Type 2 diabetes was reported by 423 participants at baseline and by 1,987 during the study. Over a median follow-up of 23.1 years (453,954 person-years), 556 participants reported incident Parkinson's disease (median age of diagnosis 73.1 years). Men with diabetes had an increased risk of Parkinson's disease (age- and smoking status–adjusted RR 1.34 [95% CI 1.02–1.77]) compared with nondiabetic men. Further adjustment did not change this risk (1.34 [1.01–1.77]). The association between diabetes and Parkinson's disease was significantly modified by BMI (Pinteraction = 0.04), indicating increased risk for the low BMI group (Table 1). Age and smoking status did not modify this association. Exclusion of patients who developed vascular disease (n = 5,418) did not attenuate the risk (adjusted RR 1.46 [95% CI 1.00–2.13]). The highest Parkinson's disease risk was seen in individuals with short-duration, older-onset diabetes without complications. Differences in diabetes incidence between Parkinson's disease patients and matched control subjects was greatest during the year of Parkinson's disease diagnosis and the few years prior (see supplementary Fig. 1A, available in an online appendix at http://dx.doi.org/10.2337/dc08-0688). A similar clustering was not seen for the diagnosis of hypercholesterolemia (supplementary Fig. 1B).
In this large prospective study of men, a history of type 2 diabetes was associated with an increased risk of Parkinson's disease. The association remained significant after adjustment for confounders and the exclusion of participants with known vascular disease. If diabetes causes Parkinson's disease, one would expect increased duration and severity to increase Parkinson's disease risk. However, we found the highest risk for Parkinson's disease among individuals with uncomplicated or short-duration diabetes, regardless of baseline age. This was not explained by selective mortality among those with longer diabetes duration (data not shown). Diabetic individuals who developed Parkinson's disease had a longer median time to first complication (17.0 vs. 15.4 years), consistent with decreased severity. Those with a normal BMI at baseline had the highest risk of Parkinson's disease, suggesting a biological pathway other then obesity. Thus, our findings do not suggest that diabetes is a preceding risk factor for Parkinson's disease.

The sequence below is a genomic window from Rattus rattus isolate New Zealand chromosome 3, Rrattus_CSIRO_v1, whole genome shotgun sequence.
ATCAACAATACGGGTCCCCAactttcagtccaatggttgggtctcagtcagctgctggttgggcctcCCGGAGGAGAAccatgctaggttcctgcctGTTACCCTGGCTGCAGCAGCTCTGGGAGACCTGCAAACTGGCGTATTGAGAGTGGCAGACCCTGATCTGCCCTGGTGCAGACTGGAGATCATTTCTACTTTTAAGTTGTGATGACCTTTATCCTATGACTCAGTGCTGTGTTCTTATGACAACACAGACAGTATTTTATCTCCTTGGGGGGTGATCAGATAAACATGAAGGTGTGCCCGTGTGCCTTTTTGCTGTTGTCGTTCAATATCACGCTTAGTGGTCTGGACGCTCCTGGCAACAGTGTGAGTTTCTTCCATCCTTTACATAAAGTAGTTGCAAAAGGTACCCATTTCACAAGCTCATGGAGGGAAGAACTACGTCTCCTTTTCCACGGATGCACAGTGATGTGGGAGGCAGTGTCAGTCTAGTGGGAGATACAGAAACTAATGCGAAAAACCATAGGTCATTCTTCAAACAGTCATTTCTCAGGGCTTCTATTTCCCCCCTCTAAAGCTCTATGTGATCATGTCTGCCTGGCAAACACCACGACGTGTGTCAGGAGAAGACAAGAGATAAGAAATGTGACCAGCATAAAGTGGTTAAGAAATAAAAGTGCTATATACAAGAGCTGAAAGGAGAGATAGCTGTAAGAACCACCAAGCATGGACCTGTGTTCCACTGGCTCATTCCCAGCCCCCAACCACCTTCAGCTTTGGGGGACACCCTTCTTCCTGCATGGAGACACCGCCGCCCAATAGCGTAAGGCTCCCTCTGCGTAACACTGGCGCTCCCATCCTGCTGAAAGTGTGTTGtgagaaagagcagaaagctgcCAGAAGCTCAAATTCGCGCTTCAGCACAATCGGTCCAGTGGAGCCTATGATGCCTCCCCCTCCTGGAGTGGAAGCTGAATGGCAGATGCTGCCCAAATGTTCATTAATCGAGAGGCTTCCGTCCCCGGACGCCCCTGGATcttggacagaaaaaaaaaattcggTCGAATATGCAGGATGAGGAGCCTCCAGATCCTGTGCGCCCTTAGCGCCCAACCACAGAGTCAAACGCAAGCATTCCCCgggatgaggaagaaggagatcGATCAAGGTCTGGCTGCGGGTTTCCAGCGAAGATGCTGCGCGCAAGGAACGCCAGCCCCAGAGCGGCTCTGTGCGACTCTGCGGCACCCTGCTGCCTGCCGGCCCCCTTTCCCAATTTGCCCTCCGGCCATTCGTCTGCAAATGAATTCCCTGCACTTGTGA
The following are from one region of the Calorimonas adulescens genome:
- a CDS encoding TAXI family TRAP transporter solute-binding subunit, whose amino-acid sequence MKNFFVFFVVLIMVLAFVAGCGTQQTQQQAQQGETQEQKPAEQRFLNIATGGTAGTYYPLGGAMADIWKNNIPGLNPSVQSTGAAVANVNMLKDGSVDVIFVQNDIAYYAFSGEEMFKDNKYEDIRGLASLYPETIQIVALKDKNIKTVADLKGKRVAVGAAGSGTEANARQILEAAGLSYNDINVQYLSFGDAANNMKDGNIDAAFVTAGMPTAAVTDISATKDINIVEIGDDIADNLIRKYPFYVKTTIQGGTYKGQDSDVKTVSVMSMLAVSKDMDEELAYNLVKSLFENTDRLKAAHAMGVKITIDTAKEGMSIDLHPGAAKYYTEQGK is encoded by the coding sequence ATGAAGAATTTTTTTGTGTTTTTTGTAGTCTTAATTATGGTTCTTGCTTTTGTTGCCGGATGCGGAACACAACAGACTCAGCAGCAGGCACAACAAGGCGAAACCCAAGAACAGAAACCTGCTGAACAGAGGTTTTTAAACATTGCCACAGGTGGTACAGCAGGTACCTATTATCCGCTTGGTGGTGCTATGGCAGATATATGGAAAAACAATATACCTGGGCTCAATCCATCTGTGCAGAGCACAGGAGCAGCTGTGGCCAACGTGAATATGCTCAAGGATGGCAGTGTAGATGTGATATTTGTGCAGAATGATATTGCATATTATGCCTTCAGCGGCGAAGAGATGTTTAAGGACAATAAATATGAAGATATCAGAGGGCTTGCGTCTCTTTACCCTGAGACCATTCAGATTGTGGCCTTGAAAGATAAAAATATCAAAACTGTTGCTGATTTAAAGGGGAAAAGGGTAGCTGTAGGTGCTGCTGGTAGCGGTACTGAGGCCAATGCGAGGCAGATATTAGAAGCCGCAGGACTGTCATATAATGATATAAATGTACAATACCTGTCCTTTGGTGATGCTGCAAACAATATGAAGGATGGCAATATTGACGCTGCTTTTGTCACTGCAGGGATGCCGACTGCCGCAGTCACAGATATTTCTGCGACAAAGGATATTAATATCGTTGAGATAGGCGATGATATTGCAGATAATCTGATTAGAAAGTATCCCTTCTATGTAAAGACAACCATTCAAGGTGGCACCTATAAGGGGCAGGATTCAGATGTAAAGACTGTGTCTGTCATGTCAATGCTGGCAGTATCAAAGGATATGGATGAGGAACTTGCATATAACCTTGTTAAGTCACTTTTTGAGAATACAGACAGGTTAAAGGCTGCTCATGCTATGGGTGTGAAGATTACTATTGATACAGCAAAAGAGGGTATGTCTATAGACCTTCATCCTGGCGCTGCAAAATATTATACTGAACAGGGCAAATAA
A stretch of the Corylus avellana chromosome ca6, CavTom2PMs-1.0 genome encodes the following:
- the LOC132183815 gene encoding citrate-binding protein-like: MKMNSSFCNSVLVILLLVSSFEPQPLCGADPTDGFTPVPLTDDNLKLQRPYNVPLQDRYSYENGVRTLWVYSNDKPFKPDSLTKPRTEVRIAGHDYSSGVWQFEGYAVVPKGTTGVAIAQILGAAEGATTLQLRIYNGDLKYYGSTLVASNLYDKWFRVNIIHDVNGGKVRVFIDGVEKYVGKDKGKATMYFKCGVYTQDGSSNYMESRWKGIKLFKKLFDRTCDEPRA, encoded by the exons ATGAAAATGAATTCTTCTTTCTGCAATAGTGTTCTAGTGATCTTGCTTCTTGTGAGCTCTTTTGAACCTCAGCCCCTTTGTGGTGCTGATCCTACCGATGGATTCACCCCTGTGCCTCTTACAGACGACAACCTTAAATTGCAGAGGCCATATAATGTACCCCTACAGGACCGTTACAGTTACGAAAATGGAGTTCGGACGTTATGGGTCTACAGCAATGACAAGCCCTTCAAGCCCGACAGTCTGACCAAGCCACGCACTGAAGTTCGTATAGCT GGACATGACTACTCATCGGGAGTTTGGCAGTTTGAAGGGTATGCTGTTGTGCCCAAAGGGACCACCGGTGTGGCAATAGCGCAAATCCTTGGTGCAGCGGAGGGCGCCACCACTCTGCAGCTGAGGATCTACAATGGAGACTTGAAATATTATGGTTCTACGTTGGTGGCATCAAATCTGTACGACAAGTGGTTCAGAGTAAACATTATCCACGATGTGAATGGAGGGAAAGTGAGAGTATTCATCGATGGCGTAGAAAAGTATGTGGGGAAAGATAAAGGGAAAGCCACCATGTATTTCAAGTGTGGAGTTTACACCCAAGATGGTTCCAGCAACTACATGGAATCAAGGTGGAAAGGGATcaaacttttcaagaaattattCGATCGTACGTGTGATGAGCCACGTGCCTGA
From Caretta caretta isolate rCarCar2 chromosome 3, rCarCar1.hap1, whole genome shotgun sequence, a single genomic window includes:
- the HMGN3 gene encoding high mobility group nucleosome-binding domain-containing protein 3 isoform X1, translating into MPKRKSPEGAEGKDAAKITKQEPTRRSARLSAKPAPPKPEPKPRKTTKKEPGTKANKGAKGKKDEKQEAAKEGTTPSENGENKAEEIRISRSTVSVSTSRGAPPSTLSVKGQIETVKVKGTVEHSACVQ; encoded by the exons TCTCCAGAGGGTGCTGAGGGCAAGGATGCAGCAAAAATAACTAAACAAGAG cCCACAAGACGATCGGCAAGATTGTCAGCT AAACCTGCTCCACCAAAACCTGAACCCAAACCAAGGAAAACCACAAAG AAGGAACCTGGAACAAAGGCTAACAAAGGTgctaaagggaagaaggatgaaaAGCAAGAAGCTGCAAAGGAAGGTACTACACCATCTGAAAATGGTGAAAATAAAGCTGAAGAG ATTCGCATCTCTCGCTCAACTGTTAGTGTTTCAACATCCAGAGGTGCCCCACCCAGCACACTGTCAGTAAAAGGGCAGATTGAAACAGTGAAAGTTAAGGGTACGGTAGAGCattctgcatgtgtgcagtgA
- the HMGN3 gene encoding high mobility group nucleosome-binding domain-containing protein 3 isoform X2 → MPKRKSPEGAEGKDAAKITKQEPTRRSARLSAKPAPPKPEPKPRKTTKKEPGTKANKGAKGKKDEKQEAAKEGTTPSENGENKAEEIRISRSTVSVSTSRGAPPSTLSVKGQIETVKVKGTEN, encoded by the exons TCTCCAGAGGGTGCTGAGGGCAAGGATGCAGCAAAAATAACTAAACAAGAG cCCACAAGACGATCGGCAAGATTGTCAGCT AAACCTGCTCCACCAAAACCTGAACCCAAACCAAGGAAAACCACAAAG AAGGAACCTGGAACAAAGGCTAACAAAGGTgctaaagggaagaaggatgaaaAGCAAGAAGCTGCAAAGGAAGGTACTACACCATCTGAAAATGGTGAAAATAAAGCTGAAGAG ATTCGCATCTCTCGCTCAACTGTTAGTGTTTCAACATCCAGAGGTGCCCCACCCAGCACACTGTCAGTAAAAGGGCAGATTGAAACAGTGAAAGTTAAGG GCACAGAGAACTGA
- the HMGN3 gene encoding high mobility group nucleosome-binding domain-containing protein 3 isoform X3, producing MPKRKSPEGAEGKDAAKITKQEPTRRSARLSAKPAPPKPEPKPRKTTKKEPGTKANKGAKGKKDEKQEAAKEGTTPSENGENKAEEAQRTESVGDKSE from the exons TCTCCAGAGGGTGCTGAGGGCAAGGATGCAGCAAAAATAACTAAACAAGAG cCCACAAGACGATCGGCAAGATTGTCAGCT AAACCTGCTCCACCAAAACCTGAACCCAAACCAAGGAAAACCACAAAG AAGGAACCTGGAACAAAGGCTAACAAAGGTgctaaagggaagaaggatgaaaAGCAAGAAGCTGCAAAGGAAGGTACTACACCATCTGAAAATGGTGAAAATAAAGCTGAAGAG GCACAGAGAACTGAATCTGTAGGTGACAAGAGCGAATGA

Comparison of Parkinson's disease risk between case and matched control subjects showed that the difference in risk was primarily due to a clustering of diabetes cases around the time of Parkinson's disease identification (supplementary Fig. 1A). Thus, one explanation for the association may be detection bias from increased medical surveillance. However, when we examined the diagnosis of hypercholesterolemia, another condition diagnosed by a blood test, we did not observe a similar pattern (supplementary Fig. 1B).